Wednesday, August 21, 2013

Tenth of December Review

Tenth of December - George Saunders



I read this book ages and ages ago, and never quite got around to reviewing it, and I was going to just toss it into my end-of-the-year un-reviewed list, but this book is way too good for it to not have its own.

So I really, really, really wanted to give this books a 5, but the thing about short story collections is that some are a hit and some are a miss, and unfortunately, there were some stories that I was less enthused about than others. Not that they were necessarily bad, but that they were lacking in that mph that really makes a short story punch. But of course, not every single story you write can be amazing, though when George Saunders is at his peak, damn.

So, Tenth, for those of you who haven't been paying attention (because its had a fair amount of hype) is his latest collection. I'd previously been aware of his work from a class I took waaaay back as a freshman in college and while I really liked his stories, I wasn't a big short fiction reader at that point and so kind of forgot about him for a while, except that I knew his name and I associated it with something good. So his new book came out and I put a hold on it and four months later I finally got it and I just cannot get enough of George Saunders.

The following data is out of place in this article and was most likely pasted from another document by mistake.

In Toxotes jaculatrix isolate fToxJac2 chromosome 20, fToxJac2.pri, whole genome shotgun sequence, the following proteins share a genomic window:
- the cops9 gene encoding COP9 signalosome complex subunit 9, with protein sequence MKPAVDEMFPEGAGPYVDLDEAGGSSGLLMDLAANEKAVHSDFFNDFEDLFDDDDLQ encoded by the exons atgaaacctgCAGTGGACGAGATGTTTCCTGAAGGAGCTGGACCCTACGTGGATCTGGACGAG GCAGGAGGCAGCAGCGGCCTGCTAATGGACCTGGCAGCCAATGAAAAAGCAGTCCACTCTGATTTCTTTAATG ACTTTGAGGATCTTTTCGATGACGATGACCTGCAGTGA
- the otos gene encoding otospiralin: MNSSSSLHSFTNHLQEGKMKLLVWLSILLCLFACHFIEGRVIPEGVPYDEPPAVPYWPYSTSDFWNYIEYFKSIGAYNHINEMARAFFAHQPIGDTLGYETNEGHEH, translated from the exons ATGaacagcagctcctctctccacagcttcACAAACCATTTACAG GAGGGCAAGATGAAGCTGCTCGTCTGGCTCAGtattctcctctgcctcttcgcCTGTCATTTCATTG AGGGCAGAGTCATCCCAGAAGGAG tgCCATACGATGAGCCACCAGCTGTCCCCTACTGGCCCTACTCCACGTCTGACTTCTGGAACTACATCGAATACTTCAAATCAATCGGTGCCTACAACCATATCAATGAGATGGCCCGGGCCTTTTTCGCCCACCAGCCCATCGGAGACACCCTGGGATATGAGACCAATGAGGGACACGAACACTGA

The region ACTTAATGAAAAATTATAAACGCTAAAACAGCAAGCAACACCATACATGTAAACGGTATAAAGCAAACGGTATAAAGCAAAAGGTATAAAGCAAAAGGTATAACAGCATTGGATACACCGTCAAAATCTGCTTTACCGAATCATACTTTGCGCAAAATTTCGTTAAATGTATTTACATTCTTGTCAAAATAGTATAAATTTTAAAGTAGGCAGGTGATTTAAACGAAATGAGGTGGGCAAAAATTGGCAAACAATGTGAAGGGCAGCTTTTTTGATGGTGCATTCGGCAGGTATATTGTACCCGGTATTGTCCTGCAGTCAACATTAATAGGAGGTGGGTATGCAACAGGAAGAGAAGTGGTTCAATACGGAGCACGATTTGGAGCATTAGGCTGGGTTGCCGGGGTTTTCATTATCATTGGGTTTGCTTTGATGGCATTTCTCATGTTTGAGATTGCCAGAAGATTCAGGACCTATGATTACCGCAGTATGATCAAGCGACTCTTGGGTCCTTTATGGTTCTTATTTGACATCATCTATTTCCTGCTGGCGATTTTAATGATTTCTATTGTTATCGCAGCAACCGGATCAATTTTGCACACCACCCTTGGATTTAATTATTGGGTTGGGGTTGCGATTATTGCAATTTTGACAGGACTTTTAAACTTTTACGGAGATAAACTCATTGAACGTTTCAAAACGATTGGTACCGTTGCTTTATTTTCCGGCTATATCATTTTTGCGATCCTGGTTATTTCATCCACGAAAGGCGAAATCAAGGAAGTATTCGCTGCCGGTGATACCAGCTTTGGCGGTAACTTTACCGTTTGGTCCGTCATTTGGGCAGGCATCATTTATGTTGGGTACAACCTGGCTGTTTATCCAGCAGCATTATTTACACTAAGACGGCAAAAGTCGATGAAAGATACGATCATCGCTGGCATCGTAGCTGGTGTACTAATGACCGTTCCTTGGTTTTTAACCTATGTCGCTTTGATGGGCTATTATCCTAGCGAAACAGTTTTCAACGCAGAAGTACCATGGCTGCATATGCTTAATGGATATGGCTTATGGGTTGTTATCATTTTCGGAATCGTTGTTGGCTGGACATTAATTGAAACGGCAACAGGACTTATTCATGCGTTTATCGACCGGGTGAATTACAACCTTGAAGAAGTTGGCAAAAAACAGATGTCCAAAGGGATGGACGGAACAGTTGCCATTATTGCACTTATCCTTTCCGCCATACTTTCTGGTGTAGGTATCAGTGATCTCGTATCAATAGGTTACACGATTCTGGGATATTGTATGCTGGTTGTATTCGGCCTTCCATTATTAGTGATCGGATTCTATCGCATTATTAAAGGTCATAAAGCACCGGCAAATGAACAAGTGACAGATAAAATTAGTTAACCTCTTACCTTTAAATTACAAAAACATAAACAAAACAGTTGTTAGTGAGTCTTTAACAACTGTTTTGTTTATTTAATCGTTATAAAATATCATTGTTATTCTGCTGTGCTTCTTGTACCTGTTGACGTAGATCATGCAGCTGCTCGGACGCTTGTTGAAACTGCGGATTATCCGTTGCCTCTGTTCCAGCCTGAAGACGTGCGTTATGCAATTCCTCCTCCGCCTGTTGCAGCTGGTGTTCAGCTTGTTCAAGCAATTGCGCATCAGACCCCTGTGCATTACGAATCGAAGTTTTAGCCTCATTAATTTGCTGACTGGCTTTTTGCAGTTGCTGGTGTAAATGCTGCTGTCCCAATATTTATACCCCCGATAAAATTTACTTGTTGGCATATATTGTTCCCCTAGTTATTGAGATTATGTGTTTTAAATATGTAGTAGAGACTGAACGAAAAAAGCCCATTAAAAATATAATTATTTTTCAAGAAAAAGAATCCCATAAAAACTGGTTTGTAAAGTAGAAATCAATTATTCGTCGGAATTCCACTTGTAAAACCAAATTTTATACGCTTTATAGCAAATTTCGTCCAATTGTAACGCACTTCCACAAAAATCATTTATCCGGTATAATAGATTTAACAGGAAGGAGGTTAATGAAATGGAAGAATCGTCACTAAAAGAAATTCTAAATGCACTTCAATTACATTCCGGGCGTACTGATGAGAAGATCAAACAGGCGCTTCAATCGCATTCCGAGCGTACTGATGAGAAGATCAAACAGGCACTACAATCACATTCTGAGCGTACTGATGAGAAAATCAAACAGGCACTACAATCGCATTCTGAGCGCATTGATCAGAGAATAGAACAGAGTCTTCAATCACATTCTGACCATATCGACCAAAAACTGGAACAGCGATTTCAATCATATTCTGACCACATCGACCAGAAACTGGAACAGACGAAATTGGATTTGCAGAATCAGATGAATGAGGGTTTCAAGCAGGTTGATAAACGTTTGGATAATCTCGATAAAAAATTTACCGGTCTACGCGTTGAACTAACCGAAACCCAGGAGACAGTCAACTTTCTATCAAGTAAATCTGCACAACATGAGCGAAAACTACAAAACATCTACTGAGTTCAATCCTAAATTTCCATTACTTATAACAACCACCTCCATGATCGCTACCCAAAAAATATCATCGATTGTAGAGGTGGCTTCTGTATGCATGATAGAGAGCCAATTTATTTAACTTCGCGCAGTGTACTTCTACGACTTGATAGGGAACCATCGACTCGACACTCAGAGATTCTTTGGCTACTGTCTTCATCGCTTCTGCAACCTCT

I've heard his work compared to Vonnegut, and that's probably the best way to describe his writing--his stories often utilize the tragicomic and the strange. It's funny and clever, but then also really sad and really dark.You'll laugh, you'll cry, you'll go home happy. I really don't know what else to say because it's all just going to sound like gushing.

So, my favorites out if this collection:
"Victory Lap", "Home", "Escape from Spiderhead", and especially, "The Semplica Girl Diaries" and the eponymous  "Tenth of December".

While it's not my favorite of his collections--that would probably be CivilWarLand in Bad Decline, considering he's my favorite living short-story writer, it's all good.

4/5 Fancies.

Tuesday, August 20, 2013

The Ocean at the End of the Lane Review

The Ocean at the End of the Lane - Neil Gaiman



To be completely honest, I was rather disappointed with this book. I suppose part of it may be due its hype of being the new Neil Gaiman book, plus, I suppose, the hype of Gaiman himself, because I definitely expected better. Admittedly, the only other book of his I've read was Coraline, and that was years ago and also for children, but I'm aware of him and his works and I guess I just expected better, particularly as this is billed as an adult book, though between the language and content, I'm not really sure why. I could see this better placed as YA--it's not like they'd lose the adult market anyway.

Basically, a middle-aged man, returns to his childhood home and flashesback to his childhood, specifically an incident that occurred when he was seven years old. As child, a man boarding in his family home kills himself which somehow unleashes a terror upon the boy and he must turn to a witchy, tri-generational trinity of women (and girl) who live at the end of the lane.